Radio

December 17, 1861: Henry Ruffner Died

Dec 17, 2018
Ruffner was ahead of his time in arguing for a free public education system.
e-wv, The West Virginia Encyclopedia online. / e-WV

Henry Ruffner died in Malden on December 17, 1861, at the age of 71. He had been one of western Virginia’s most influential citizens. In 1819, at the age of only 29, Ruffner had organized the first Presbyterian denomination in the Kanawha Valley. Then, for nearly three decades, he had taught ancient languages at Washington College and served as the college’s president for 12 of those years.

December 13, 1861: Battle of Allegheny Mountain

Dec 13, 2018
The Battle of Allegheny Mountain was fought in Pocahontas County
Brian Powell / Wikipedia/Creative Commons

On December 13, 1861, the Battle of Allegheny Mountain was fought in Pocahontas County. Following the Battle of Greenbrier River at Camp Bartow on October 3, the Confederate army had withdrawn to winter quarters atop Allegheny Mountain. Union General Robert Milroy likely believed the Confederates were demoralized and launched an attack on the cold mountain summit. Milroy’s force of about 1,900 went up against the Confederate’s 1,200 troops.

December 11, 1905: Filmmaker Pare Lorentz Born

Dec 11, 2018
During World War II, Lorentz made hundreds of training films for pilots who were flying previously uncharted routes around the world.
e-wv, The West Virginia Encyclopedia online. / e-WV

Filmmaker “Pare” Lorentz was born in Clarksburg on December 11, 1905. After attending West Virginia Wesleyan College for a year, he transferred to West Virginia University, where he wrote stories for West Virginia Moonshine magazine. At the age of 20, he moved to New York City and began writing for some of the nation’s most popular magazines.

December 10, 1844: Clergyman William "Uncle" Dyke Garrett Born

Dec 10, 2018
 SharePrint Uncle Dyke Garrett
e-wv, The West Virginia Encyclopedia online & Lillian Porter Smith

Clergyman William Dyke Garrett was born on December 10, 1844. Known affectionately as “Uncle Dyke,” Garrett was a legendary figure in Logan County history. At the beginning of the Civil War, he enlisted in the Confederate Logan Wildcats regiment. Being deaf in one ear, he wasn’t forced to fight. Instead, he was named chaplain of the unit.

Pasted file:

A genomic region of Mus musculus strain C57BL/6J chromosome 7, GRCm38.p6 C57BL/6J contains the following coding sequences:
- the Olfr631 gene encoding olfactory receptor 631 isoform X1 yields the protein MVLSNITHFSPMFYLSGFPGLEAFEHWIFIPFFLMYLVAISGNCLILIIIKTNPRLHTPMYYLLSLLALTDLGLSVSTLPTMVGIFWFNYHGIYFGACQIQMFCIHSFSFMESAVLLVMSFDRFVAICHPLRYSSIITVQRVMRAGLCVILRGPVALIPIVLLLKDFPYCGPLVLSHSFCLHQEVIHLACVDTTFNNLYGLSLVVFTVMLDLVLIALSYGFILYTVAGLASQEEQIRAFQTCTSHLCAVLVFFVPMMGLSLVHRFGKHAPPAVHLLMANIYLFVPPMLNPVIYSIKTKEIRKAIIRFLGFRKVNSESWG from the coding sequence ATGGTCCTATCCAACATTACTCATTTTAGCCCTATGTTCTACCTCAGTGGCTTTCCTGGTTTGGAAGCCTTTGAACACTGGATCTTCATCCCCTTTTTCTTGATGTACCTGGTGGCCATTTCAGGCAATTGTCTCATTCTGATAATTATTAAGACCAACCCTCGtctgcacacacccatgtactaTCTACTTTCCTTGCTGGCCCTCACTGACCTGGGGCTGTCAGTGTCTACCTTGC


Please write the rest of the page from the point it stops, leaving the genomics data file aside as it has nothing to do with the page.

Brian Blauser/Mountain Stage

Grammy winning songwriter and producer Dan Wilson performs his rendition of "Someone Like You," live on Mountain Stage. Wilson co-wrote and produced the song with Adele, for her tremendously successful album 21.

December 3, 1787: James Rumsey Tests First Steamboat Near Shepherdstown

Dec 3, 2018
 Spectators gathered in Shepherdstown along the banks of the Potomac River to watch history being made.
E-WV

On December 3, 1787, spectators gathered in Shepherdstown along the banks of the Potomac River to watch history being made. Inventor James Rumsey stepped aboard a crudely built wooden boat and fired up a steam engine. The waters of the Potomac started churning up, and, suddenly, the boat headed upstream, leaving a stunned crowd in amazement.

November 3, 1828: Birthday of Surveyor-Geologist Jedediah Hotchkiss

Nov 3, 2018
Hotchkiss's mapmaking skills played a major role in “Stonewall” Jackson’s brilliant Shenandoah Valley Campaign.
e-wv, The West Virginia Encyclopedia online. / Jedediah Hotchkiss, mapmaking, Stonewall Jackson, Civil War

Screenshot from the "Recovery Boys" trailer.
Elaine McMillion Sheldon / Netflix

West Virginia Public Broadcasting is partnering with Shepherd University next week to co-host a free screening of “Recovery Boys” – a feature documentary film directed by Academy Award nominated filmmaker Elaine McMillion Sheldon.

Brian Blauser / Mountain Stage

First released by Bill Withers in 1974, "The Same Love That Made Me Laugh" has been covered by artists like Diana Ross, Al Jarreau and Joan Osborne. This week, it's our Song of the Week performed by Grammy-winning blues and soul man Robert Cray, who makes his sixth appearance on Mountain Stage on this week's encore broadcast.

Brian Blauser / Mountain Stage

A throwback to classic southern soul music from a modern-day band, our Song of the Week comes from Alabama's St. Paul & the Broken Bones. Making their second appearance on Mountain Stage with songs from the highly acclaimed second full-length album "Sea of Noise," here's "Flow With It."

Brian Blauser / Mountain Stage

In the fall of 2017, Bruce Cockburn joined Neil Young in being inducted into the Canadian Songwriters Hall of Fame. Our Song of the Week, "Lovers In a Dangerous Time," helps justify that distinction, and can be heard on this week's broadcast during Cockburn's sixth appearance on Mountain Stage with Larry Groce since 2004.

Brian Blauser / Mountain Stage

Lovingly referred to as The First Family of the Banjo, partners in love, life and music Bela Fleck & Abigail Washburn join us on the Mountain Stage for an extended set during this week's encore broadcast.

Brian Blauser / Mountain Stage

Singing-dancing-acting duo Nancy And Beth (a.k.a actresses Megan Mullally and Stephanie Hunt) made their Mountain Stage debut in grand style with songs from their self-titled first release. While their set had plenty of good humor and levity, our Song of the Week is their moving performance of a soulful classic, "Waiting for My Child."

Brian Blauser / Mountain Stage

One of the best break-out Americana acts out of the Keystone State, Pennsylvania trio The Stray Birds return to the Mountain Stage with this radio-ready performance of their tune "Radio." Catch it on over 240+ NPR stations during this week's encore Mountain Stage broadcast.

Tim O'Brien
Josh Saul